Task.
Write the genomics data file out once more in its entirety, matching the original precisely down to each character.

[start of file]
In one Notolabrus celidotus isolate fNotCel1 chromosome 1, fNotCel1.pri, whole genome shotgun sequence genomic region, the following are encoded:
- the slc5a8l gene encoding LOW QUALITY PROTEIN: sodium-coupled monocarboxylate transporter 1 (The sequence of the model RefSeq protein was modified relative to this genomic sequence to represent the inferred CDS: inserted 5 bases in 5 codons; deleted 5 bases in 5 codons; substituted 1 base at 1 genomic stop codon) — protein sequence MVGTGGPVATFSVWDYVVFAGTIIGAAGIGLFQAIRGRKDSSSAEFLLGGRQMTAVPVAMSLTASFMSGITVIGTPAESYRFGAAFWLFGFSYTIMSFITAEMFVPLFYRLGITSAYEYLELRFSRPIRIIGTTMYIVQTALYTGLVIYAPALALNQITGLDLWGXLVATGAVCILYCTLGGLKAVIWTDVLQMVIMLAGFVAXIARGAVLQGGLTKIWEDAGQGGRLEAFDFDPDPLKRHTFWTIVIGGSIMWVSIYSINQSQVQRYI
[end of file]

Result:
In one Notolabrus celidotus isolate fNotCel1 chromosome 1, fNotCel1.pri, whole genome shotgun sequence genomic region, the following are encoded:
- the slc5a8l gene encoding LOW QUALITY PROTEIN: sodium-coupled monocarboxylate transporter 1 (The sequence of the model RefSeq protein was modified relative to this genomic sequence to represent the inferred CDS: inserted 5 bases in 5 codons; deleted 5 bases in 5 codons; substituted 1 base at 1 genomic stop codon) — protein sequence MVGTGGPVATFSVWDYVVFAGTIIGAAGIGLFQAIRGRKDSSSAEFLLGGRQMTAVPVAMSLTASFMSGITVIGTPAESYRFGAAFWLFGFSYTIMSFITAEMFVPLFYRLGITSAYEYLELRFSRPIRIIGTTMYIVQTALYTGLVIYAPALALNQITGLDLWGXLVATGAVCILYCTLGGLKAVIWTDVLQMVIMLAGFVAXIARGAVLQGGLTKIWEDAGQGGRLEAFDFDPDPLKRHTFWTIVIGGSIMWVSIYSINQSQVQRYI